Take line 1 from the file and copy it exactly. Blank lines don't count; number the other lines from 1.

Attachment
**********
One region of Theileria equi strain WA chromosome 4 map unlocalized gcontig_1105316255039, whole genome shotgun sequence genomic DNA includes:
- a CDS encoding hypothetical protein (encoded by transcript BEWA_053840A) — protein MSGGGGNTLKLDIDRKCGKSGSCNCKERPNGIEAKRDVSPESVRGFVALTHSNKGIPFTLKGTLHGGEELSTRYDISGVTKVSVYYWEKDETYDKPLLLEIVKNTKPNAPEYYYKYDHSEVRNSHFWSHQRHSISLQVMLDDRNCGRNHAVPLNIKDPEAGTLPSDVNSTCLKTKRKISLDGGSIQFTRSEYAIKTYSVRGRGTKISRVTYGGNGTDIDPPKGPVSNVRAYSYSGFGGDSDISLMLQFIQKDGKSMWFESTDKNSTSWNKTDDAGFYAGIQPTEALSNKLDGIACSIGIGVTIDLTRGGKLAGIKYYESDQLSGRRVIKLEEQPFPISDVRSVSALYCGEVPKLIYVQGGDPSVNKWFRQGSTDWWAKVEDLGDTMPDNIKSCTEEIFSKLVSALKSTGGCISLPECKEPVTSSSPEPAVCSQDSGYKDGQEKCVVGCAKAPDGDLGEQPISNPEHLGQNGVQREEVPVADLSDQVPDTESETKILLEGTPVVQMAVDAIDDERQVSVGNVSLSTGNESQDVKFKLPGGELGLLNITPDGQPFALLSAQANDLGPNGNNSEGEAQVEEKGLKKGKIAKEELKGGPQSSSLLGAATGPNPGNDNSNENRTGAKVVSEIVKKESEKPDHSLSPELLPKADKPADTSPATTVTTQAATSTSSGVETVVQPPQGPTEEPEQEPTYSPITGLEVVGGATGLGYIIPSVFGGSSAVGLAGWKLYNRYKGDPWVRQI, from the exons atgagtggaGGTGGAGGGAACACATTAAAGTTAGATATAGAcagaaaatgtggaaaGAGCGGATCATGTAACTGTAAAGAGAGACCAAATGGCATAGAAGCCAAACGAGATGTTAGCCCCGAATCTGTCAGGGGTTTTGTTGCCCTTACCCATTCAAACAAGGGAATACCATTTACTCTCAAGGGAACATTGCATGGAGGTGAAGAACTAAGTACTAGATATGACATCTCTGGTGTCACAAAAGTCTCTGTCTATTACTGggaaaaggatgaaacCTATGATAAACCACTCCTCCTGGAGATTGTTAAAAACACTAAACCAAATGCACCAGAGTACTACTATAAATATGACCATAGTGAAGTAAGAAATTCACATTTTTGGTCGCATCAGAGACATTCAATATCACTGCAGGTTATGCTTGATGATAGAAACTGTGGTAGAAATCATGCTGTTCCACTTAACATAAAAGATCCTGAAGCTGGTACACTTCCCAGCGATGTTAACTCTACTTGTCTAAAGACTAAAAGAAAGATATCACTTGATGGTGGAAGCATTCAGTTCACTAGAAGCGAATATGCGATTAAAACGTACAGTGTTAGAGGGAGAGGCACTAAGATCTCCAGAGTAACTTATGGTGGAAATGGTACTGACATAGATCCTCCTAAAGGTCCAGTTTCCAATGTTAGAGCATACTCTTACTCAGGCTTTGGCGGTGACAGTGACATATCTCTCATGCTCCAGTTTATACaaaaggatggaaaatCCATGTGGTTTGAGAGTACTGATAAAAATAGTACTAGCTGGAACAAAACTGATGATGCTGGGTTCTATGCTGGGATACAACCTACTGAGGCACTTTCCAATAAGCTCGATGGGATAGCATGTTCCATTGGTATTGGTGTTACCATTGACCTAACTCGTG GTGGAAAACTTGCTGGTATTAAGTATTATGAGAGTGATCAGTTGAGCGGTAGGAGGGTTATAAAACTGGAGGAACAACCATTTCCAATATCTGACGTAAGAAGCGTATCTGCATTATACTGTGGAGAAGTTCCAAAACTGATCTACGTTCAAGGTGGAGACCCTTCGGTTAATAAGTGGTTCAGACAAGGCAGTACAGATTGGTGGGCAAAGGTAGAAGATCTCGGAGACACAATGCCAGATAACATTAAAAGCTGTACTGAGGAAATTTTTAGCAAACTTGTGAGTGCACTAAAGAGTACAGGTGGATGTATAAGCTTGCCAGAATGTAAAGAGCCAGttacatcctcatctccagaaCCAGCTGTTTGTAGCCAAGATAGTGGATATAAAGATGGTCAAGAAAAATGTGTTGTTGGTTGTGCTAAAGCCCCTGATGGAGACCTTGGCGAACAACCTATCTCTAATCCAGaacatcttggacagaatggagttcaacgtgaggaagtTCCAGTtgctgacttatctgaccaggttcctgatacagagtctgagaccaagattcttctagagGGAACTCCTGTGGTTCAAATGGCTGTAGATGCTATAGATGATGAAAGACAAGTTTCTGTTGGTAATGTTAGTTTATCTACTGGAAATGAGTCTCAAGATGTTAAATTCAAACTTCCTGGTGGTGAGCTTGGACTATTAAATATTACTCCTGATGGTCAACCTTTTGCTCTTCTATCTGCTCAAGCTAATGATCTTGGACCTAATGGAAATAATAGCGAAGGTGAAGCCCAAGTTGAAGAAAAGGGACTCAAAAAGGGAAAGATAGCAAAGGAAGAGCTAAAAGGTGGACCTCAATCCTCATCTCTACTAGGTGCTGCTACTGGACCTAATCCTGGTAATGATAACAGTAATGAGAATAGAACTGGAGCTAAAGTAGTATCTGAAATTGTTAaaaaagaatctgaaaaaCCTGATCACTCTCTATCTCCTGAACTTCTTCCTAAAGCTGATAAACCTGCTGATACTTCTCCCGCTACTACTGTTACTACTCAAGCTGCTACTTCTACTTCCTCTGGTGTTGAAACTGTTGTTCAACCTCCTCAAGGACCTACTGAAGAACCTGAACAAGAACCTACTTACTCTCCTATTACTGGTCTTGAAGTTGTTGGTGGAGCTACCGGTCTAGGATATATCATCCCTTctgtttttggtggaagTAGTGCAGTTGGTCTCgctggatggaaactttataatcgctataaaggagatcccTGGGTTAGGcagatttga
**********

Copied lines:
One region of Theileria equi strain WA chromosome 4 map unlocalized gcontig_1105316255039, whole genome shotgun sequence genomic DNA includes: